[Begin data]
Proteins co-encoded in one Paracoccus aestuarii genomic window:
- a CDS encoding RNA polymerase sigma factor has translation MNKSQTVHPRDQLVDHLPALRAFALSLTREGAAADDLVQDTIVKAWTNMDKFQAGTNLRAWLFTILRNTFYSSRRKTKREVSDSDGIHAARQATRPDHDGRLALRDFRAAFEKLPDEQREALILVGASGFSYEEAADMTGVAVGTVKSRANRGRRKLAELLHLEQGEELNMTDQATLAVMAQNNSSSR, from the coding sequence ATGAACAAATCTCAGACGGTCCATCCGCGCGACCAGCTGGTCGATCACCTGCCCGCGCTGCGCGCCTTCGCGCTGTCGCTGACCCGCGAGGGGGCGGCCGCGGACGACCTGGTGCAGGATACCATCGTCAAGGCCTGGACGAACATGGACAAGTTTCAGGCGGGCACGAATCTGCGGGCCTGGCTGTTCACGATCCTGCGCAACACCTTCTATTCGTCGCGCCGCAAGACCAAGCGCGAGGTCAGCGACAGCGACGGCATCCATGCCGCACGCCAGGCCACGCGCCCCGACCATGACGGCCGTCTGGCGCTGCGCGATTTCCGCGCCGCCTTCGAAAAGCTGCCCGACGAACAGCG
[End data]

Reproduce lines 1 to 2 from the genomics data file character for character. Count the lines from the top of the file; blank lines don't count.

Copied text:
Proteins co-encoded in one Paracoccus aestuarii genomic window:
- a CDS encoding RNA polymerase sigma factor has translation MNKSQTVHPRDQLVDHLPALRAFALSLTREGAAADDLVQDTIVKAWTNMDKFQAGTNLRAWLFTILRNTFYSSRRKTKREVSDSDGIHAARQATRPDHDGRLALRDFRAAFEKLPDEQREALILVGASGFSYEEAADMTGVAVGTVKSRANRGRRKLAELLHLEQGEELNMTDQATLAVMAQNNSSSR, from the coding sequence ATGAACAAATCTCAGACGGTCCATCCGCGCGACCAGCTGGTCGATCACCTGCCCGCGCTGCGCGCCTTCGCGCTGTCGCTGACCCGCGAGGGGGCGGCCGCGGACGACCTGGTGCAGGATACCATCGTCAAGGCCTGGACGAACATGGACAAGTTTCAGGCGGGCACGAATCTGCGGGCCTGGCTGTTCACGATCCTGCGCAACACCTTCTATTCGTCGCGCCGCAAGACCAAGCGCGAGGTCAGCGACAGCGACGGCATCCATGCCGCACGCCAGGCCACGCGCCCCGACCATGACGGCCGTCTGGCGCTGCGCGATTTCCGCGCCGCCTTCGAAAAGCTGCCCGACGAACAGCG